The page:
Lower household income and education level for Japanese women linked to obesity
In contrast, the study found that in adult men, a lower education level was inversely associated with obesity. A lower household income was also not clearly associated with being overweight or obese in for men.
The study examined relationships among these elements of Socioeconomic Status (SES) and the likelihood of being underweight, overweight or obese according to sex and age groups.
“We found several gender differences in the relationships among elements of SES and BMI categories,” said the researchers.
“In men, living alone was associated with being underweight, and a lower education level was inversely associated with obesity.
“In women, lower education level, lower household income, and living alone were associated with being overweight/obese."
They added that differences in basic living abilities for food preparation between men and women may have resulted in the differences observed in this relationship.
According to the researchers from various Japanese universities and part of the Nippon Data2010 Research Group, the findings on overweightness and obesity in adult Japanese women were consistent with previous findings.
Employment and BMI
The report said that a cross-sectional study in Japan showed that men who exclusively ate alone, which may result in the skipping of meals, were more likely to be underweight than those who ate with others.
The study found no relationships between employment status and BMI groups. The researchers said that the relationships among job categories and BMI groups need to be examined in more detail.
The mean age of participants was 60 years (range 20–91) for men, and 58.4 years (range 20–90) for women. In adult women, it was found that the mean age was significantly younger in the underweight group, but significantly older in the overweight group as compared to the normal BMI group.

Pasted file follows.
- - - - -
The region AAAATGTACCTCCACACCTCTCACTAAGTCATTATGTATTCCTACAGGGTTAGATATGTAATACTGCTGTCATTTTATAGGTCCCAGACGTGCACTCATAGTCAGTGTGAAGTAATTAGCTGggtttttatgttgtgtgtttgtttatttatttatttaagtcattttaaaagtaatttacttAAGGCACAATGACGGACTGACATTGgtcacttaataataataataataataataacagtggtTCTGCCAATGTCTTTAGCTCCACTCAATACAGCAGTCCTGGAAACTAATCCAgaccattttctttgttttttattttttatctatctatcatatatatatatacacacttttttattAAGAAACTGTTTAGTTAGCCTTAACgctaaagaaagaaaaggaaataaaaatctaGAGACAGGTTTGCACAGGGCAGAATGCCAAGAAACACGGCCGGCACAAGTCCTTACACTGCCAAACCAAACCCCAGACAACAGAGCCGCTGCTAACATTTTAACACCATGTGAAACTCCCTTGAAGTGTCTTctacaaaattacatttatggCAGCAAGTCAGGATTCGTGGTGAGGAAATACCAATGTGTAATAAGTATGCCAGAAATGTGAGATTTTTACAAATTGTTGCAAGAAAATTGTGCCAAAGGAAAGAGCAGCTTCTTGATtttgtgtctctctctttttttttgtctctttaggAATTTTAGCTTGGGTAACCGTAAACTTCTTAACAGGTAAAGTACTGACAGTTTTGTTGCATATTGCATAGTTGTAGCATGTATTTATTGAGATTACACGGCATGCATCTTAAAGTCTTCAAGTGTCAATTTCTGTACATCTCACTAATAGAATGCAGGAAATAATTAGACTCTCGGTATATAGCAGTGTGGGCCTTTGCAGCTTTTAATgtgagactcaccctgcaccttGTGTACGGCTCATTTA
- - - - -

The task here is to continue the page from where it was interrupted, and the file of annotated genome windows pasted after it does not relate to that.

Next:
In elderly men (above 65), the mean age was significantly older in the underweight group as compared to the normal BMI group.
Among high-income countries, the average BMI in Japan was the lowest for men and women. The percentage of those who were overweight or obese was 29.5% for men and 19.2% for women in 2015.
Although there have been no significant changes in the percentage of men who are overweight or obese in the past 10 years, the percentage of overweight or obese women in that period has significantly decreased.
Meanwhile, the percentage of underweight women aged 20–29 years was 22.3%, while that of the elderly (older than 65 years) with malnutrition was 16.7% in 2015.
Therefore, the researchers found that being underweight also has the potential to become a public health issue in Japan.
Strengths and weaknesses
The authors said that the strengths of this study were that they investigated a randomly selected sample of a general population of Japan, as well as that they examined relationships among elements of SES and each BMI category after adjustments for confounding factors.
Nonetheless, they admitted that the study has some limitations.
Among them, as it was a cross-sectional study, the researchers were unable to clarify whether there was a causal relationship between SES and the prevalence of being underweight, overweight or obese.
The World Health Organization reported that more than 1.9 billion adults in the world were overweight or obese, with more than 600 million being obese in 2014.
Source: Journal of Epidemiology
“Relationship Between Socioeconomic Status and the Prevalence of Underweight, Overweight or Obesity in a General Japanese Population: NIPPON DATA2010”
Authors: Tomiyo Nakamura et al.